Thanks for reminding me that at least he didn’t die. He’s about to turn 7 now and he couldn’t be smarter or more adorable!

    Reply
  44. Maria Lynn Adkinson

    Before I had babies, I saw an ad for a baby helmet and thought it was the most ridiculous thing I ever saw but now that I have babies, I want/need the helmet, the baby leashes, and a big clear hamster ball to put them in!!! I have 2 and between them, they have fallen off of everything!!! But they are fine! Happy, Healthy, well adjusted kids. P.S. babies are bouncy, it’s almost as if someone made them that way because they knew they would fall off of things!

    Reply
  45. Lesley Kimball

    I love this song so much! I am the baby in my family (by a lot!) and I’m grateful I got to watch siblings not kill any of their children (despite so many opportunities) before I had my own. I came into parenthood with a very healthy sense that babies and kids are extraordinarily resilient. Of course I still wonder all the time why on earth anyone let me leave the hospital with a baby!

    Reply
  46. Thiefree

    I worry that my choice to not have kids will alienate me from human moments like these. Like, every female ancestor of mine has had a baby since the dawn of time. I’m scared for what it means if I remove myself from that line. I think that’s why it means so much, my heart stopped when I heard his voice, and if you put Ash in my arms I’m certain I would cry while smiling.

    Reply
  47. graymalking

    It has been one year and one month since I’ve become a mother. It has been hard. The whole of the last year was.
    My daughter was born in her father’s hometown (we live in another town. About 400km away) and were staying at my mother-in-law. The day came to drive back home and we all left the building with the last things to load up the car, and then she asks “where’s the baby?” We had forgotten her in her car seat on the dining table. She was two weeks.
    One day I was just so tired that I decided to just sayt in bed with her. I ended up deep in sleep and woke up to a thud and her crying. She had fallen off the bed. She was six months.
    In September we adopted a kitten, a rescue that had been found in a rubish bin with her sibilings, and we were having trouble training her to use the litter. She pooped anywhere but the litter box. One day, I put my daughter on her crib to do do something for a second and when I turn back to look at her, she was eating a handfull of cat poop. I was in panic and torn between calling the doctor or not, because I thought she was going to give me a lecture about how I should pay more attention. I didn’t call the doc. The baby didn’t get sick from eating poop.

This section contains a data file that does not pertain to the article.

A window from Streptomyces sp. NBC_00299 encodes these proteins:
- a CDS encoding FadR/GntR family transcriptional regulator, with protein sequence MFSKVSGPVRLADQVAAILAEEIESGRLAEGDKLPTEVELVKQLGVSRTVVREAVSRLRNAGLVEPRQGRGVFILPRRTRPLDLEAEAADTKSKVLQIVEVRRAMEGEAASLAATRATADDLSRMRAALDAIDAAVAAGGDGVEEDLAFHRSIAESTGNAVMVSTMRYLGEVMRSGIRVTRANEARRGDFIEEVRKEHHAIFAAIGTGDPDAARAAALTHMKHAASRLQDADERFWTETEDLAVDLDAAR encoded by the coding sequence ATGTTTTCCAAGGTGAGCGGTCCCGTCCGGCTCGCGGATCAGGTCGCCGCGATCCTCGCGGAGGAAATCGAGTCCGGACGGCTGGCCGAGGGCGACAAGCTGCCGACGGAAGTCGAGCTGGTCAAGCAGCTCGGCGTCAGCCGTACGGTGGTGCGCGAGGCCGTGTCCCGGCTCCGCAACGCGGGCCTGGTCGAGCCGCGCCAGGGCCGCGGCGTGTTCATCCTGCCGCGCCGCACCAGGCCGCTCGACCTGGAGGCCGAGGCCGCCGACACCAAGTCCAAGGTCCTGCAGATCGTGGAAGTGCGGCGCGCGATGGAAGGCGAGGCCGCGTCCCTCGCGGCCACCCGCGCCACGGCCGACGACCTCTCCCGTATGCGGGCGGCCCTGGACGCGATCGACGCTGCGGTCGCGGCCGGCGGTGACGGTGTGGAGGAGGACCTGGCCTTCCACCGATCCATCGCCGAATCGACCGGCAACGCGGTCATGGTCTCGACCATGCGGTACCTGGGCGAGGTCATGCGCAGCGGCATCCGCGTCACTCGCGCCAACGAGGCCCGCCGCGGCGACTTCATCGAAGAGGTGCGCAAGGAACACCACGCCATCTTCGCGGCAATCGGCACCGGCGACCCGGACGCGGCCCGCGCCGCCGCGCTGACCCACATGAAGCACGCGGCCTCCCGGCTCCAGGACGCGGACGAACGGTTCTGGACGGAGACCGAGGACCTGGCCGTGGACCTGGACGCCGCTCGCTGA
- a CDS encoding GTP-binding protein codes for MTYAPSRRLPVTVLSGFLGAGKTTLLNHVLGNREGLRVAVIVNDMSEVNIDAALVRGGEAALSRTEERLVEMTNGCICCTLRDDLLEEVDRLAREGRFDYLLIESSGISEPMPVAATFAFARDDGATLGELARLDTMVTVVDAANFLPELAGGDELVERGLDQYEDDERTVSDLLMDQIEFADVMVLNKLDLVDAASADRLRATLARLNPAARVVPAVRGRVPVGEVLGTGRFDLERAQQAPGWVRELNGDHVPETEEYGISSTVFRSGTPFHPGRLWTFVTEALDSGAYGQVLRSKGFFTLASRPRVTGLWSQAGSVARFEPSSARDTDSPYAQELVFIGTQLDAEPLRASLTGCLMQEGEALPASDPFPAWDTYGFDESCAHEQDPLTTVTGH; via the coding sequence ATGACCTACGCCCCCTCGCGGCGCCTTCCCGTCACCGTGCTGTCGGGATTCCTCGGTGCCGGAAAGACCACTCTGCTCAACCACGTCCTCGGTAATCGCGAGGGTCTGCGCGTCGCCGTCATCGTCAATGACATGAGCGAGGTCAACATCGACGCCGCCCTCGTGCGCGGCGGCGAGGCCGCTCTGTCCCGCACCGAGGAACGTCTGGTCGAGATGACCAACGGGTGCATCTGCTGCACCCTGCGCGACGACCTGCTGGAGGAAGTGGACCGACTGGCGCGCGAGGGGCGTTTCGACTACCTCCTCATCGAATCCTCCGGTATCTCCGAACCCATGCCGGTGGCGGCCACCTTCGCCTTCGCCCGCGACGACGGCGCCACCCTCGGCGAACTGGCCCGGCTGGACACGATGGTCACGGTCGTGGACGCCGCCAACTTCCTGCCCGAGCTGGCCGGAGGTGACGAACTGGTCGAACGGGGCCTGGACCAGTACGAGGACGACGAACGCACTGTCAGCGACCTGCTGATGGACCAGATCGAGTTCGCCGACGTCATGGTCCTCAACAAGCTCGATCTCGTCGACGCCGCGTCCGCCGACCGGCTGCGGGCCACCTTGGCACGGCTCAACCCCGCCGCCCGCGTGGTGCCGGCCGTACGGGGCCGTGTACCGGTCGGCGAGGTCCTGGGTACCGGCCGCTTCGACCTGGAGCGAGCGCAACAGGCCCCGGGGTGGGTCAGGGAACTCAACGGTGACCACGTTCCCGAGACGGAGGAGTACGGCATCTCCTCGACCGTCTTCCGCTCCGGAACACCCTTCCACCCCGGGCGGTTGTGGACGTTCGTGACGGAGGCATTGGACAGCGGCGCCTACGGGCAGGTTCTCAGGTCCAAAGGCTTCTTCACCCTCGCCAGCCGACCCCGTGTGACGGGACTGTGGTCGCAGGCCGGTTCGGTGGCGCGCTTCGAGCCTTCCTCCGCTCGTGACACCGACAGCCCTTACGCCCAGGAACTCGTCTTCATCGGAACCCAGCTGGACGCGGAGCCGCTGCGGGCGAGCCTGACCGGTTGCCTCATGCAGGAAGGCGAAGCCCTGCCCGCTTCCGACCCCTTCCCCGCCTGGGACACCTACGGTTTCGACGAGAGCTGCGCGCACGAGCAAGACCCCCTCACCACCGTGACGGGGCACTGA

She’s still alive.

    Reply
  48. Gabby Gilliam

    I haven’t had a chance to read through all of the footnotes yet, but just listened to the song. Every new parent should listen to this. It’s like an anthem for parenthood. We’ve all done these things, and cried about them, and felt incredibly guilty afterward. Having a baby fries your brain and alters priorities in such a way that’s it’s amazing any of us can still lead a normal adult existence. I agree with RiverVox that crawling adds a whole new element of surprise to your life. Shit gets real once they get mobile. Thank you for sharing this. I love it, and I wish that new-mom me had had something like this to comfort her when she made all of the mistakes she thought would ruin her kid’s life forever. He’s four and a half now and doing just fine! Give Ash a big kiss for me. Let him know we’re all very glad the baby didn’t die. <3

    Reply
  49. Damian Masterson

    My son turned one at the beginning of this month and I don’t have my big bad parent story yet. I know I’m not super dad. It’s just luck and timing, but I know it’s coming.

    We’ve had little hiccups, though. He slipped out of my grip once while I was giving him a bath and sat hard enough on his butt to get a nasty bruise. I felt bad about that, but I’ll cut myself some slack on that one that there wasn’t anything I could have done. I had a good grip on him. He just flailed in a novel way I wasn’t prepared for.

    However, once while I was napping him I stretched with him in my arm to grab my headphones and when I settled back I managed to bang his head on the edge of a desk. He didn’t appreciate that at all. 100% my fault. No mitigating excuses I could make to myself, particularly because of how trivial and unnecessary what I was trying to do was.

    Those are little things, though. I take deathly serious that it’s my job to keep my little guy safe and to be a better parent than I got, but I know there are limits to vigilance and someday I’m going to have my story or stories of when I messed up bad. It terrifies me, but I know that it’s part of what I signed up for.

    Reply
  50. InRandomOrder